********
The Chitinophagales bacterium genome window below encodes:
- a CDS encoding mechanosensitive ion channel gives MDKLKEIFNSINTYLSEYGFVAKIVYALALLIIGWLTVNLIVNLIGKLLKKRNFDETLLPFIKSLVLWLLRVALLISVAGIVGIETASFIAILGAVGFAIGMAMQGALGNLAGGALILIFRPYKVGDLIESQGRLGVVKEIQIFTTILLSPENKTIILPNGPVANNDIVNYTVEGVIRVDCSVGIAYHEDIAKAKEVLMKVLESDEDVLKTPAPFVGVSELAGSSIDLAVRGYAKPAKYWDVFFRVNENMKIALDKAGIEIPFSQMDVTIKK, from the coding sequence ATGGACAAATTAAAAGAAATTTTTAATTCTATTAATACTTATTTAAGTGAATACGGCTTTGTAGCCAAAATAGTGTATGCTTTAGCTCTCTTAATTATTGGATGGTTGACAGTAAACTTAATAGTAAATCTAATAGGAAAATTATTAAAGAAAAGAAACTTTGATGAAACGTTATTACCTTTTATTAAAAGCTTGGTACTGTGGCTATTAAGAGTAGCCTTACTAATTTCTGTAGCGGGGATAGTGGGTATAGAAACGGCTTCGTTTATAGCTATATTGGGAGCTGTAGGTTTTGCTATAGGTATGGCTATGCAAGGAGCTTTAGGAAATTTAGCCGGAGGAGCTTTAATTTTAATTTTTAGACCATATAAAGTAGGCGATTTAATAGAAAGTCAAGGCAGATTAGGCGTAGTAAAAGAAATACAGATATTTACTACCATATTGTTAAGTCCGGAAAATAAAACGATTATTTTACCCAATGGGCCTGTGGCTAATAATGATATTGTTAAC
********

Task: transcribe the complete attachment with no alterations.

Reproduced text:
The Chitinophagales bacterium genome window below encodes:
- a CDS encoding mechanosensitive ion channel gives MDKLKEIFNSINTYLSEYGFVAKIVYALALLIIGWLTVNLIVNLIGKLLKKRNFDETLLPFIKSLVLWLLRVALLISVAGIVGIETASFIAILGAVGFAIGMAMQGALGNLAGGALILIFRPYKVGDLIESQGRLGVVKEIQIFTTILLSPENKTIILPNGPVANNDIVNYTVEGVIRVDCSVGIAYHEDIAKAKEVLMKVLESDEDVLKTPAPFVGVSELAGSSIDLAVRGYAKPAKYWDVFFRVNENMKIALDKAGIEIPFSQMDVTIKK, from the coding sequence ATGGACAAATTAAAAGAAATTTTTAATTCTATTAATACTTATTTAAGTGAATACGGCTTTGTAGCCAAAATAGTGTATGCTTTAGCTCTCTTAATTATTGGATGGTTGACAGTAAACTTAATAGTAAATCTAATAGGAAAATTATTAAAGAAAAGAAACTTTGATGAAACGTTATTACCTTTTATTAAAAGCTTGGTACTGTGGCTATTAAGAGTAGCCTTACTAATTTCTGTAGCGGGGATAGTGGGTATAGAAACGGCTTCGTTTATAGCTATATTGGGAGCTGTAGGTTTTGCTATAGGTATGGCTATGCAAGGAGCTTTAGGAAATTTAGCCGGAGGAGCTTTAATTTTAATTTTTAGACCATATAAAGTAGGCGATTTAATAGAAAGTCAAGGCAGATTAGGCGTAGTAAAAGAAATACAGATATTTACTACCATATTGTTAAGTCCGGAAAATAAAACGATTATTTTACCCAATGGGCCTGTGGCTAATAATGATATTGTTAAC